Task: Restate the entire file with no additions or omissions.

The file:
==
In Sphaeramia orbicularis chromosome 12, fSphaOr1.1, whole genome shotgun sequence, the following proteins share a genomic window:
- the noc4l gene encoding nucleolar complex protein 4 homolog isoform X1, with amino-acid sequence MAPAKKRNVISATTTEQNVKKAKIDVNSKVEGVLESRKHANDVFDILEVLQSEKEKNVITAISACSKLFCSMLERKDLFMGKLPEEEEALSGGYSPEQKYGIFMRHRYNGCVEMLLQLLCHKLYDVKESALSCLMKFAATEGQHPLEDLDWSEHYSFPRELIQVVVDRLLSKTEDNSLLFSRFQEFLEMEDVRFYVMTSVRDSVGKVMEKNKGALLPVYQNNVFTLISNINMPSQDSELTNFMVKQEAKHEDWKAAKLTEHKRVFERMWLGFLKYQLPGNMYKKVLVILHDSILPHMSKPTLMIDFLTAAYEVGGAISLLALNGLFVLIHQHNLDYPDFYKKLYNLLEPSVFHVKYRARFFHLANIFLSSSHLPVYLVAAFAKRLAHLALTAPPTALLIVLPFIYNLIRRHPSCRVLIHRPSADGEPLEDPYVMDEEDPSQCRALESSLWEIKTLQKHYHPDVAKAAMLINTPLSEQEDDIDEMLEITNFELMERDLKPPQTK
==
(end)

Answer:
In Sphaeramia orbicularis chromosome 12, fSphaOr1.1, whole genome shotgun sequence, the following proteins share a genomic window:
- the noc4l gene encoding nucleolar complex protein 4 homolog isoform X1, with amino-acid sequence MAPAKKRNVISATTTEQNVKKAKIDVNSKVEGVLESRKHANDVFDILEVLQSEKEKNVITAISACSKLFCSMLERKDLFMGKLPEEEEALSGGYSPEQKYGIFMRHRYNGCVEMLLQLLCHKLYDVKESALSCLMKFAATEGQHPLEDLDWSEHYSFPRELIQVVVDRLLSKTEDNSLLFSRFQEFLEMEDVRFYVMTSVRDSVGKVMEKNKGALLPVYQNNVFTLISNINMPSQDSELTNFMVKQEAKHEDWKAAKLTEHKRVFERMWLGFLKYQLPGNMYKKVLVILHDSILPHMSKPTLMIDFLTAAYEVGGAISLLALNGLFVLIHQHNLDYPDFYKKLYNLLEPSVFHVKYRARFFHLANIFLSSSHLPVYLVAAFAKRLAHLALTAPPTALLIVLPFIYNLIRRHPSCRVLIHRPSADGEPLEDPYVMDEEDPSQCRALESSLWEIKTLQKHYHPDVAKAAMLINTPLSEQEDDIDEMLEITNFELMERDLKPPQTK